About Charging an EV
Charging an electric vehicle is possible in a variety of locations and at a variety of speeds. The cost for charging is set by the charging service provider and can even be free. Charging types can be divided into three broad categories:
Private charging points are not available to everyone. Home chargers and reserved spaces are examples of private charging.
Office charging or guest parking are examples of semi-private charging stations.
Public chargers are charging stations which are available to all drivers, e.g. at destinations (restaurants, shopping centers, etc) or roadside (highways, city parking, etc.).
For private individuals living in detached or semi-detached housing, home chargers can be installed. Charging an EV from a professionally installed home charger is a safer alternative than plugging the car into a standard home electric socket. Fortum offers a broad range of home charging alternatives, varying somewhat based on country. Fortum only uses smart chargers for home charging, which means that you can control the charging remotely (e.g. start, stop, set timers, see your charging history, kWh consumption, etc.).
For charging at homes that are part of housing associations, such as terraced housing and apartments, EVs can be charged in the parking spaces controlled by the housing association. Fortum uses smart chargers with dynamic load balancing for housing associations. EV drivers have the benefits of the smart charger (start, stop, set timers, see history, allow visitors to charge, etc.), and the housing association can allocate and settle costs based on the precise use of an individual.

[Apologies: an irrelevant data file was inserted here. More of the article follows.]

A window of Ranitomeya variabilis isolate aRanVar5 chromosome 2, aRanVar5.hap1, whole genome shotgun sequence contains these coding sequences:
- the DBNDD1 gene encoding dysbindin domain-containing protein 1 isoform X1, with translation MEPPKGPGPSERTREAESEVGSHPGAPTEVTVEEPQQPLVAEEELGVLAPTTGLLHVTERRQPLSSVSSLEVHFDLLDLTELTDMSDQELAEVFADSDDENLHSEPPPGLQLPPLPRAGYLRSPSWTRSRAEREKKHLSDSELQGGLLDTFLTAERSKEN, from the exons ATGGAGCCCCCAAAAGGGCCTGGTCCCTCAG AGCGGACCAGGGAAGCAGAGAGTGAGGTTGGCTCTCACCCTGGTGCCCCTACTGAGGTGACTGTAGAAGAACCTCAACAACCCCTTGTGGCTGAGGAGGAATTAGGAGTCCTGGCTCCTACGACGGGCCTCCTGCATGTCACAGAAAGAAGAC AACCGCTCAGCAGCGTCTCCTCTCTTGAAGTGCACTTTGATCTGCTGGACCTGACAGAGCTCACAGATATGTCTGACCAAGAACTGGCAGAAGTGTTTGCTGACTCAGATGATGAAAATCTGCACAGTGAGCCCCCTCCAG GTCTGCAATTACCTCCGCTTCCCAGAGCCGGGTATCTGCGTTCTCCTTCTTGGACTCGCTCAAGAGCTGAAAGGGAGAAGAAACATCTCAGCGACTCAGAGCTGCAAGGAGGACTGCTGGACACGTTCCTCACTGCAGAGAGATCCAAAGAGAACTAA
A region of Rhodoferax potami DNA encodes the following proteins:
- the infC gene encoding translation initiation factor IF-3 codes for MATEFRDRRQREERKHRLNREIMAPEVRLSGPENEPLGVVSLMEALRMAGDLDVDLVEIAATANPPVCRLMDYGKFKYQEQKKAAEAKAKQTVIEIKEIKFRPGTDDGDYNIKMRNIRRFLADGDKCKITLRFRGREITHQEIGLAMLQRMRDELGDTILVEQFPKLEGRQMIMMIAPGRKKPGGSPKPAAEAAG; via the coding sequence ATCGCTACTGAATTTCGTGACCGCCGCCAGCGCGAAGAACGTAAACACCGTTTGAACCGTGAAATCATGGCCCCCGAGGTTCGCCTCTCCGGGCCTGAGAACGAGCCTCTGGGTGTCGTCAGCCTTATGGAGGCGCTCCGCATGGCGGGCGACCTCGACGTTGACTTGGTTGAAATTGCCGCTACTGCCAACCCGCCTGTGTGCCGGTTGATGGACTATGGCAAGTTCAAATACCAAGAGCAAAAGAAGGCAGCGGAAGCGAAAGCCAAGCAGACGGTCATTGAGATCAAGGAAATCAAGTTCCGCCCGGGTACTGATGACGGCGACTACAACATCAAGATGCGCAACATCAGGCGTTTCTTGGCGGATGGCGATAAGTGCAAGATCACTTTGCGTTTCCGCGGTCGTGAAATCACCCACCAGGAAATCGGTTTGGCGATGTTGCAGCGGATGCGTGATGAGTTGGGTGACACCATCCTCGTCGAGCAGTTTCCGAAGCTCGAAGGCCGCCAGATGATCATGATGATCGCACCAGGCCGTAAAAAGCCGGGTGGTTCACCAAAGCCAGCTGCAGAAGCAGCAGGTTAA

Workplace parking spaces may also be equipped with EV chargers for employees, suppliers, and visitors. Workplace charging may offer a variety of speeds, from semi-fast to fast, with dynamic load balancing, as well as user-based pricing.
Retail, Shopping Centers, Hotels, Car Parks
Many businesses offer EV charging to their clients, and you can find a variety of speeds depending on the location. Stops along highways will often have fast chargers so you can charge your car in less than 30 minutes. Parking lots such as park-and-ride may offer slower or semi-fast charging. The business owner decides whether or not they want to request payment for customers with EVs to charge at their stations.